St. Patrick’s Day

Corned Beef & Cabbage

You needn’t be Irish to celebrate the food traditions of St. Patrick’s Day. You’ll find all the components you’ll need in our weekly sale display from March 10th – 16th and this recipe will help you pull this traditional one-pot meal together! 

Corned Beef & Cabbage

You needn’t be Irish to celebrate the food traditions of St. Patrick’s Day. You’ll find all the components you’ll need in our weekly sale display from March 11th – 17th and this recipe will help you pull this one-pot meal together! 

Corned Beef & Cabbage

You needn’t be Irish to celebrate the food traditions of St. Patrick’s Day. You’ll find all the components you’ll need in our weekly sale display from March 12th – 18th and this recipe will help you pull this one-pot meal together! 

Corned Beef & Cabbage

You needn’t be Irish to celebrate the food traditions of St. Patrick’s Day. You’ll find all the components you’ll need in our weekly sale display from March 7th – 13th and this recipe will help you pull it all together! 

Traditional Irish Soda Bread

The oldest known reference to a published Soda Bread recipe comes from the November 1836 edition of Farmer’s Magazine in London, referencing a recipe published in an Irish newspaper in County Down, Ireland that same year. The author of the recipe proclaims “there is no bread to be had equal to it for invigorating the body, promoting digestion, strengthening the stomach, and improving the state of the bowels!”. The use of soda ash in baking bread is originally credited to American Indians who used  it to leaven their bread prior to 1800, though the state of poverty in Ireland in the early 1800’s made it the simplest and least expensive daily bread to put on the table, thus making it their adopted method of choice and one that is now synonymous with Irish culture.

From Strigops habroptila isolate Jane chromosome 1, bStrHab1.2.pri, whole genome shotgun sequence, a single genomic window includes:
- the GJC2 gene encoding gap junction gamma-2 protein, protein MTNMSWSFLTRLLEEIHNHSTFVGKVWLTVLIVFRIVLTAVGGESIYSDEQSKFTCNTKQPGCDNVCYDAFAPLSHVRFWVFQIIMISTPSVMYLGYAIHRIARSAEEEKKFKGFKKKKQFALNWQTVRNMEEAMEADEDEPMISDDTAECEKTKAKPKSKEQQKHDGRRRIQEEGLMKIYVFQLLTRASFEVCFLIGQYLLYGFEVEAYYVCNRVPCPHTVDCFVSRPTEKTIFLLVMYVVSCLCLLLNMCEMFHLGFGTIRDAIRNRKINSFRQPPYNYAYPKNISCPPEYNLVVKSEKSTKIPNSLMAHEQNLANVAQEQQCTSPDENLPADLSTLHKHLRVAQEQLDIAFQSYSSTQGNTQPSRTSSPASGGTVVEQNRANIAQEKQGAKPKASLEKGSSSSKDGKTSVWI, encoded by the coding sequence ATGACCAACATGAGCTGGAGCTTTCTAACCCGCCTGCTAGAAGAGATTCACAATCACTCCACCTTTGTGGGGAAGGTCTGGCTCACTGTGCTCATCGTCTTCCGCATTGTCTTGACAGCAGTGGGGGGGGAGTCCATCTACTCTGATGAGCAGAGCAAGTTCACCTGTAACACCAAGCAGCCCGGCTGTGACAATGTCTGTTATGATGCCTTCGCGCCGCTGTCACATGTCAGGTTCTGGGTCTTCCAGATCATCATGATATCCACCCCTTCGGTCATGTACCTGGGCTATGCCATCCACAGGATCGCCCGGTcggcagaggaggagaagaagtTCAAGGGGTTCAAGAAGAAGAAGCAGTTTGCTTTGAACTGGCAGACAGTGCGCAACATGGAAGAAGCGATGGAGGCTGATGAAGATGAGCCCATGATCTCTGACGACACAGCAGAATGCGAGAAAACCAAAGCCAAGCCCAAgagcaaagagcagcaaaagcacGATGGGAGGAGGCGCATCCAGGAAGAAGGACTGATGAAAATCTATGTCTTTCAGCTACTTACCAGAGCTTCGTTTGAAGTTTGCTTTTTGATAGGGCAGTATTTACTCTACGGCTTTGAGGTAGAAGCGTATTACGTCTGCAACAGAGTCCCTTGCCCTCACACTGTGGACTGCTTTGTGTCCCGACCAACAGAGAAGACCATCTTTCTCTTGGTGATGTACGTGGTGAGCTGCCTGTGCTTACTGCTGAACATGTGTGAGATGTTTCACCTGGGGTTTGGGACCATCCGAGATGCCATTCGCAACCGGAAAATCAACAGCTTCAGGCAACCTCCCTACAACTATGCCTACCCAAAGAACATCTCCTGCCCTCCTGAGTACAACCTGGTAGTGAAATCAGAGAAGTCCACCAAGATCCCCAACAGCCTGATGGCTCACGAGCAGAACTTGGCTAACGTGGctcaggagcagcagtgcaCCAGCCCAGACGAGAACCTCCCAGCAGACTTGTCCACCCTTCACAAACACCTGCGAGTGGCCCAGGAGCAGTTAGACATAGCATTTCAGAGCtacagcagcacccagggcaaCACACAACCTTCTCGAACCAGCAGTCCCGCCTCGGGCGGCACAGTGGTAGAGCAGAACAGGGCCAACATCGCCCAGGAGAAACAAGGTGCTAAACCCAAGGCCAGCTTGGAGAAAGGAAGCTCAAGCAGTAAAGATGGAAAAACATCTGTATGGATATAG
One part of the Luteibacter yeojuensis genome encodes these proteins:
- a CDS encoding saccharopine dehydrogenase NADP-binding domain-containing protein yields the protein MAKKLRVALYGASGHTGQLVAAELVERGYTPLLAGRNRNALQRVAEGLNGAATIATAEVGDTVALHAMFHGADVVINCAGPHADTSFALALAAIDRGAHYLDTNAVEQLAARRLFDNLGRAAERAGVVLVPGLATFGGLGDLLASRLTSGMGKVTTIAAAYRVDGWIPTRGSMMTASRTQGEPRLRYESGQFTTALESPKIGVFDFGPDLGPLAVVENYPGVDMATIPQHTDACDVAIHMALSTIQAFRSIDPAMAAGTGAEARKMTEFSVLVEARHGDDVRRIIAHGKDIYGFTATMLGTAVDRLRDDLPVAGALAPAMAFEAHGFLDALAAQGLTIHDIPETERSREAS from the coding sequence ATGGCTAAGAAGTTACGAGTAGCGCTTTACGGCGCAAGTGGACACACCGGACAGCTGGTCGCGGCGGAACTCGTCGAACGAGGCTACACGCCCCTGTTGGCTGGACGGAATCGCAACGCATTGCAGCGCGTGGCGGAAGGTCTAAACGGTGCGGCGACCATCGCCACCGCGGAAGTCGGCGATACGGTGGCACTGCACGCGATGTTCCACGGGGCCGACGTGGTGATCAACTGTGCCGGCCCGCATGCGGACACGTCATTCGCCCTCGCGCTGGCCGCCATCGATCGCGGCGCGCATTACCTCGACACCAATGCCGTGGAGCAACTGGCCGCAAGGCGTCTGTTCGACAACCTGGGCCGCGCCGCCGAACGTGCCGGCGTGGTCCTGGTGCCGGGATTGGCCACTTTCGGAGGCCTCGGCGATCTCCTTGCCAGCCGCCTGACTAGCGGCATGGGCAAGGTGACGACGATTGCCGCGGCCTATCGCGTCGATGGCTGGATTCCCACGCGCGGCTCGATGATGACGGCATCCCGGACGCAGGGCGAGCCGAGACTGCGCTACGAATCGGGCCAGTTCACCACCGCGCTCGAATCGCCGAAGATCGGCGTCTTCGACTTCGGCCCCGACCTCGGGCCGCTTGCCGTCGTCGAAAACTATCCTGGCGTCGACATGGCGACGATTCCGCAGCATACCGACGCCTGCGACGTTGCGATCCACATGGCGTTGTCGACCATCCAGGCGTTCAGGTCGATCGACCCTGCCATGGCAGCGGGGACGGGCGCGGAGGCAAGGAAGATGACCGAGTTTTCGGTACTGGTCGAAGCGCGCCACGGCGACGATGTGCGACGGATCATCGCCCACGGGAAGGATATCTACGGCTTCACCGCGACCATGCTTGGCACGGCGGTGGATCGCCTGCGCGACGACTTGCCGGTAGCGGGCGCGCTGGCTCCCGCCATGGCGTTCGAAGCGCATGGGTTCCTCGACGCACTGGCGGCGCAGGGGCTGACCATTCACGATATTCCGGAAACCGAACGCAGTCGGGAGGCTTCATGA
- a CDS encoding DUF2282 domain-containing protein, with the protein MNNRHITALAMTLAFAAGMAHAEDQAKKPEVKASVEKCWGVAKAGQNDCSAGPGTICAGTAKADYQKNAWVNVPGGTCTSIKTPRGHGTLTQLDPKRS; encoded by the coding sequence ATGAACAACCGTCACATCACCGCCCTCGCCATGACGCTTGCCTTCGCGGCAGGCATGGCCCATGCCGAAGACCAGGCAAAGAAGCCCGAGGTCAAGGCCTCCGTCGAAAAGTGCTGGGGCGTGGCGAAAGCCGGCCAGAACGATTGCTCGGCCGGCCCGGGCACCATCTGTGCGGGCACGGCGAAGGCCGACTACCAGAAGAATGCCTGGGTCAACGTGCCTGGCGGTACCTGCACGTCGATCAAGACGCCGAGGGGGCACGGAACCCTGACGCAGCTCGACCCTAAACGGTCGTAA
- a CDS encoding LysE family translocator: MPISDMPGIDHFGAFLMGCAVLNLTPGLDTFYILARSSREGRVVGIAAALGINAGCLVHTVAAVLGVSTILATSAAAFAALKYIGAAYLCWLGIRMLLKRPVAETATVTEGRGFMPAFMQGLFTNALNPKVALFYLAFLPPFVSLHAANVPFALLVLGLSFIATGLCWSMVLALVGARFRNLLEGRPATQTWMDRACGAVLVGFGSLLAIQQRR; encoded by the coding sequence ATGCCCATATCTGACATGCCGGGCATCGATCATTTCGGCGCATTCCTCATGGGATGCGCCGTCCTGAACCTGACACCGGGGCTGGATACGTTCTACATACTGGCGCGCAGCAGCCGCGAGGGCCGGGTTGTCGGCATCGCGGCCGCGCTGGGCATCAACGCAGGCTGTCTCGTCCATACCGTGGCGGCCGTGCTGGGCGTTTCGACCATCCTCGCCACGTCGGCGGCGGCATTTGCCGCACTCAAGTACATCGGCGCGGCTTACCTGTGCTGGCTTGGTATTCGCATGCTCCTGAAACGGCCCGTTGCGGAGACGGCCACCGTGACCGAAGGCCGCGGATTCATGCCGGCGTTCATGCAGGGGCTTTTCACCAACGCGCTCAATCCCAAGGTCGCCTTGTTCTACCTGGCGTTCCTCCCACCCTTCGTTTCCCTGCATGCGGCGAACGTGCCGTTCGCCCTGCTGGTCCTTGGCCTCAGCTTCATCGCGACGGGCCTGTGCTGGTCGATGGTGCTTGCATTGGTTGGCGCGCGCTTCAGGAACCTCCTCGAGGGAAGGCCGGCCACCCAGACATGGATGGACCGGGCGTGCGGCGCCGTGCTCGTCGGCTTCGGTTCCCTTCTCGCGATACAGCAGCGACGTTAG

All recipes for traditional soda bread contain nothing more than flour, baking soda, buttermilk, and salt. This was a daily bread that didn’t keep long and had to be baked every few days.  It was not until well past the mid 19th century that recipes began including whiskey, candied fruit, caraway seeds, raisins, or other festive ingredients. This particular recipe from The Society for the Preservation of Irish Soda Bread offers options for both – just in time for St. Patrick’s Day!

Traditional Irish Soda Bread

The oldest known reference to a published Soda Bread recipe comes from the November 1836 edition of Farmer’s Magazine in London, referencing a recipe published in an Irish newspaper in County Down, Ireland that same year. The author of the recipe proclaims “there is no bread to be had equal to it for invigorating the body, promoting digestion, strengthening the stomach, and improving the state of the bowels!”. The use of soda ash in baking bread is originally credited to American Indians who used  it to leaven their bread prior to 1800, though the state of poverty in Ireland in the early 1800’s made it the simplest and least expensive daily bread to put on the table, thus making it their adopted method of choice and one that is now synonymous with Irish culture.

All recipes for traditional soda bread contain nothing more than flour, baking soda, buttermilk, and salt. This was a daily bread that didn’t keep long and had to be baked every few days.  It was not until well past the mid 19th century that recipes began including whiskey, candied fruit, caraway seeds, raisins, or other festive ingredients. This particular recipe from The Society for the Preservation of Irish Soda Bread offers options for both – just in time for St. Patrick’s Day!